By Jonny Lupsha, Wondrium Staff Writer
Once again, the polio virus is spreading around the globe. Until this year, Pakistan and Afghanistan were the only two nations still reporting cases. Polio was identified in the 1930s and two vaccines were developed in the 1950s.
Last year, only Pakistan and Afghanistan reported any incidents of patients contracting polio. Beginning in February, however, cases of polio were reported in Malawi and Israel, as well as both Pakistan and Afghanistan. Great Britain detected the virus in its sewage in June. Earlier this month, New York City did, as well.
This unhappy news comes in spite of decades of work to eradicate the polio virus from the Earth. In his video series An Introduction to Infectious Diseases, Dr. Barry Fox, Clinical Professor of Infectious Disease at the University of Wisconsin School of Medicine and Public Health, recounts the history of the polio virus.
Centuries of Havoc
The first recorded outbreak of poliomyelitis in the United States was in 1894, spreading quickly over the next several decades. The virus killed 27,000 Americans in the summer of 1916 and eventually, in 1921, infected Franklin Delano Roosevelt. All this happened before the virus was identified, which finally occurred under an electron microscope in the 1930s.
It was far from a new virus.
“Polio was first described in medical literature several hundred years ago, and polio is actually an intestinal virus infection,” Dr. Fox said. “It is spread person to person through contact with fecal waste, unwashed hands, shared objects, and contaminated food and water. Polio enters the body through the mouth, travels into the digestive tract, and is eventually excreted.”
However, the main part of the body in which polio multiplies is the small intestine. In the majority of cases, people are asymptomatic or they just experience minor headaches or nausea. Tragically, in some cases, polio travels through the bloodstream to the brain or the spinal cord, destroying nerve cells called motor neurons, which are responsible for the muscles contracting.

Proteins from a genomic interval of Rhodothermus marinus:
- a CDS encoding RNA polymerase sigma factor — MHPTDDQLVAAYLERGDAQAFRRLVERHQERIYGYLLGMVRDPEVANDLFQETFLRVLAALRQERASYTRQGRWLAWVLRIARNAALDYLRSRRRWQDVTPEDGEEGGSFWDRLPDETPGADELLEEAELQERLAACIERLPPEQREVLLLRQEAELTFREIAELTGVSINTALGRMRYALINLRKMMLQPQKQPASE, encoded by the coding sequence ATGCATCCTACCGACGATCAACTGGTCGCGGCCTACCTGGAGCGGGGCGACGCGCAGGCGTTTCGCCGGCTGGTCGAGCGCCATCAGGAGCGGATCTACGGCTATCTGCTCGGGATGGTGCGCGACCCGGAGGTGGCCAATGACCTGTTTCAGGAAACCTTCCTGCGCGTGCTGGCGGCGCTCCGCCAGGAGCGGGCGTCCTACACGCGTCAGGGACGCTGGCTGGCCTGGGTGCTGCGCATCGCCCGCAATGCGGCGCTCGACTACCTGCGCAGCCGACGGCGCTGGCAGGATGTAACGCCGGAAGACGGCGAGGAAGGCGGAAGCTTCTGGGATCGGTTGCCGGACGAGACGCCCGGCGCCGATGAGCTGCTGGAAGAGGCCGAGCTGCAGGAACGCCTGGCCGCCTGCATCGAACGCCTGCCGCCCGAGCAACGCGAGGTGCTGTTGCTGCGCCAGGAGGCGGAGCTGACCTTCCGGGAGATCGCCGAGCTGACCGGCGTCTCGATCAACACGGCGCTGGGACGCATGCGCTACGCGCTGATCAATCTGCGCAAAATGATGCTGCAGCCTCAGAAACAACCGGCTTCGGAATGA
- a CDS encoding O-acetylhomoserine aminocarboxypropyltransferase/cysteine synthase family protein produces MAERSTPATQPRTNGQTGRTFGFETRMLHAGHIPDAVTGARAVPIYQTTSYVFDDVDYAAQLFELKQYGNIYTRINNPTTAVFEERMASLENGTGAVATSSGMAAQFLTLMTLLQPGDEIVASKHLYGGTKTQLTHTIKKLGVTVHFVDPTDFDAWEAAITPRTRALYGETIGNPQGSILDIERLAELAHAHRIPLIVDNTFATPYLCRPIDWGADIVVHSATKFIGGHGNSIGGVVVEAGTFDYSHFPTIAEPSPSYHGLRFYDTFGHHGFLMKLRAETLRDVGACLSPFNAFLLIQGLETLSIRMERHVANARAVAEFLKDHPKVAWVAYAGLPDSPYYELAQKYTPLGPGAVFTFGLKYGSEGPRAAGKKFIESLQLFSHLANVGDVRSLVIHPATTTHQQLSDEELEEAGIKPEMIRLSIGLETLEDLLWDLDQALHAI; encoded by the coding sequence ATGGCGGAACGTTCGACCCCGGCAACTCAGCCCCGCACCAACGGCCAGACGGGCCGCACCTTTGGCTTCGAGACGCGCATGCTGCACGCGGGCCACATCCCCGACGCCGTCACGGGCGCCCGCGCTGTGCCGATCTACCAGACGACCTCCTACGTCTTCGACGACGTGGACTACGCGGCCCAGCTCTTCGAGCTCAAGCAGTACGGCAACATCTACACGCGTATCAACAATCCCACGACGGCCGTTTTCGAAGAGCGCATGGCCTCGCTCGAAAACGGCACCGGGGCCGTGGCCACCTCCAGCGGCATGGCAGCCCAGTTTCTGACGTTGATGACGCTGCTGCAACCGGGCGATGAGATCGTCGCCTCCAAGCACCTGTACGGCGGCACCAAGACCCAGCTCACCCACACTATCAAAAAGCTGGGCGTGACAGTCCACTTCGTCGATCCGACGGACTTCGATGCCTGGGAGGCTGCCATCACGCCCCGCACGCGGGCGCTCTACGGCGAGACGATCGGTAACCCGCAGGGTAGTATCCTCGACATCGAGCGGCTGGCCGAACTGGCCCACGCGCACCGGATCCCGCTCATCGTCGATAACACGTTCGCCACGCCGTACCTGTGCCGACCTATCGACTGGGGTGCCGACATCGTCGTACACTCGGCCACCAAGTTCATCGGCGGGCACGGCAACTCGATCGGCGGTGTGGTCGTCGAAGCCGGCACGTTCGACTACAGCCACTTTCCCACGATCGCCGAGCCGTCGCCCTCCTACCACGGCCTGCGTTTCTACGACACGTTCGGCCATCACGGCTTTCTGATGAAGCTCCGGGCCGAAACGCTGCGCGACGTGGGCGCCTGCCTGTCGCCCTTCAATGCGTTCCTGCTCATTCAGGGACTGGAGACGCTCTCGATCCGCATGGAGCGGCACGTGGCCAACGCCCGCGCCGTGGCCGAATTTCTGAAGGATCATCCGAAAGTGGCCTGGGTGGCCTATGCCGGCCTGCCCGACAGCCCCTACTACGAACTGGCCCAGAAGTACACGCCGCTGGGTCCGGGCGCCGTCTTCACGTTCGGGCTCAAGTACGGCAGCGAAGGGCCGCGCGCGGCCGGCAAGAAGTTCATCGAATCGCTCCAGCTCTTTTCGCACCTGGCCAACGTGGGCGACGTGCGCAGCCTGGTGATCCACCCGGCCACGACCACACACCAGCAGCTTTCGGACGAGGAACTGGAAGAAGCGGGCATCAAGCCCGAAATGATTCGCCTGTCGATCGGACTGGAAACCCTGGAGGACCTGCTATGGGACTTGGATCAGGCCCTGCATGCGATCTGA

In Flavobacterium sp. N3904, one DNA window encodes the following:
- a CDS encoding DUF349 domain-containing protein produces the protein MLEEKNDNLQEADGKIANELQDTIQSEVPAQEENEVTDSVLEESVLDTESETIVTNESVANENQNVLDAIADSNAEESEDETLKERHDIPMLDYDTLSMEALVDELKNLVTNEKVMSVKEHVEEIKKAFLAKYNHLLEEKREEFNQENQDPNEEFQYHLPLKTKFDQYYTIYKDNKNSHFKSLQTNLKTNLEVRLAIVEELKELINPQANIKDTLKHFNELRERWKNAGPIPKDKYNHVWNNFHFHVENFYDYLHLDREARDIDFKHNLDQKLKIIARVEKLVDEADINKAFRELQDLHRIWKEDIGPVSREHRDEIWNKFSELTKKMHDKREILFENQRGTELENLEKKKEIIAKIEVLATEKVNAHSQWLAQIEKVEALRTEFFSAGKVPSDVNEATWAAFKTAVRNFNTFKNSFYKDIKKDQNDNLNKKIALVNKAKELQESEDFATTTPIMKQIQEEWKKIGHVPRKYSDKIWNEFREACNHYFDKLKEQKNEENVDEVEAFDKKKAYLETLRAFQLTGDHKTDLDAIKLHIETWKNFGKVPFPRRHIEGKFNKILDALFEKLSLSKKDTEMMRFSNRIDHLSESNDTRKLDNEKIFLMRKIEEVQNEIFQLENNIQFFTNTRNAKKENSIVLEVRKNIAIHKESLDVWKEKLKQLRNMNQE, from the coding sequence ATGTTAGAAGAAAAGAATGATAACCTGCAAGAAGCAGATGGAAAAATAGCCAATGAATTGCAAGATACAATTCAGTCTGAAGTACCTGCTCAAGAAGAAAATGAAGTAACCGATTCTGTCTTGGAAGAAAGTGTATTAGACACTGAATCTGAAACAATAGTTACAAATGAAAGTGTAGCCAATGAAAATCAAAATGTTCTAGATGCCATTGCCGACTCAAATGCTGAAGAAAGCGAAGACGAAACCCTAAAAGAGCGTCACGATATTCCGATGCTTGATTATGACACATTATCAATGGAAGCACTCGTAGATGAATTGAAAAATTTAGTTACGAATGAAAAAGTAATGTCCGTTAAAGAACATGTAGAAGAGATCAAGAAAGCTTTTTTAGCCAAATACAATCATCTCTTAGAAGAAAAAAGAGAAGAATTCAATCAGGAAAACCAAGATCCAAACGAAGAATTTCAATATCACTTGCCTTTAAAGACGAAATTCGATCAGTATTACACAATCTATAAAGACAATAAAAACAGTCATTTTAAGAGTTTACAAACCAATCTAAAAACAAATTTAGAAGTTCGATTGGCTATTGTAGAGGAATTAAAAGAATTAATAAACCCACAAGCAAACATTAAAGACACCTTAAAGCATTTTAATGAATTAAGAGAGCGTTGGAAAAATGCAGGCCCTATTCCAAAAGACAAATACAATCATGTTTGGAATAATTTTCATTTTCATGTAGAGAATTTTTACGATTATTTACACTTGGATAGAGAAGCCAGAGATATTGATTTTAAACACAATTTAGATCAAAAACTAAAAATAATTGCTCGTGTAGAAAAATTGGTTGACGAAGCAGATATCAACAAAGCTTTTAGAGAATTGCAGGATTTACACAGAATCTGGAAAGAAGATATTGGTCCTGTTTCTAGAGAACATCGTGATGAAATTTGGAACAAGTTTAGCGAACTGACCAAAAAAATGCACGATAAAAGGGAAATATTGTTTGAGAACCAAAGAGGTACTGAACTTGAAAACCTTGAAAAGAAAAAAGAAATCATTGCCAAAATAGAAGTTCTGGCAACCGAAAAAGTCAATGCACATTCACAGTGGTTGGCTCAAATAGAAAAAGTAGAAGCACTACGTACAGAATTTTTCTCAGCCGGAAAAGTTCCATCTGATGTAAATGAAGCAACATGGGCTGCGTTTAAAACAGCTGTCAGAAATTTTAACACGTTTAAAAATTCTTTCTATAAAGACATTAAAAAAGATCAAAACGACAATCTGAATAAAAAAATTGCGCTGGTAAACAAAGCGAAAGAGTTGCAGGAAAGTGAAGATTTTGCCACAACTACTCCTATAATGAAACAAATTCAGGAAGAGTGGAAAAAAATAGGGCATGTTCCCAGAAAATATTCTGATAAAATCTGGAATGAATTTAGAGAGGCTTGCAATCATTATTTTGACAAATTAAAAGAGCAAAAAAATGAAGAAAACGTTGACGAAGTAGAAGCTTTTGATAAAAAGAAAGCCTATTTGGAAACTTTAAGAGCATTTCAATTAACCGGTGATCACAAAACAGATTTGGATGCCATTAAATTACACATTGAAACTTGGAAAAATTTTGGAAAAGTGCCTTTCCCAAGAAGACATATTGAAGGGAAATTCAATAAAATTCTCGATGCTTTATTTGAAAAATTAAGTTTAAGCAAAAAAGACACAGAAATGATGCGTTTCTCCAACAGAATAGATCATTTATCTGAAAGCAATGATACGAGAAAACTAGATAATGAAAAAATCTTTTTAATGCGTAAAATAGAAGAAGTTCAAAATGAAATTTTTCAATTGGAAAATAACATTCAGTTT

This is why polio victims sometimes suffer muscle wasting and paralysis.
“There was an intense effort to develop a vaccine against polio,” Dr. Fox said. “In 1953, just after an epidemic year where 58,000 new cases of polio were reported, an American medical researcher, Dr. Jonas Salk, announced on radio that he had successfully tested a polio vaccine from killed virus strains—he even tested it on himself and his family.
“Now, after conducting clinical trials on over 2 million schoolchildren, the vaccine was deemed safe and effective.”
In 1957, the first year the vaccination was widely distributed, polio cases dropped by 90% in the United States, to just 6,000. Another scientist, Albert Sabin, developed an oral vaccine against polio, which contained live, weakened samples of the virus so that the immune system could be enhanced to easily defeat infections. He tested his vaccine in the Soviet Union in 1959 and his vaccine eventually overtook Salk’s globally.
“Both scientists donated the rights to their vaccines, unpatented, as gifts to humanity,” Dr. Fox said. “In 1987, the World Health Organization launched a global initiative to eradicate polio from the planet within 15 years. By the year 2000, there were fewer than 2,000 cases worldwide.”
Part of the trouble with fully eradicating polio, according to Dr. Fox, is that in some countries—especially war-torn countries—people are hard to reach or they outright refuse vaccination.
An Introduction to Infectious Diseases is now available to stream on Wondrium.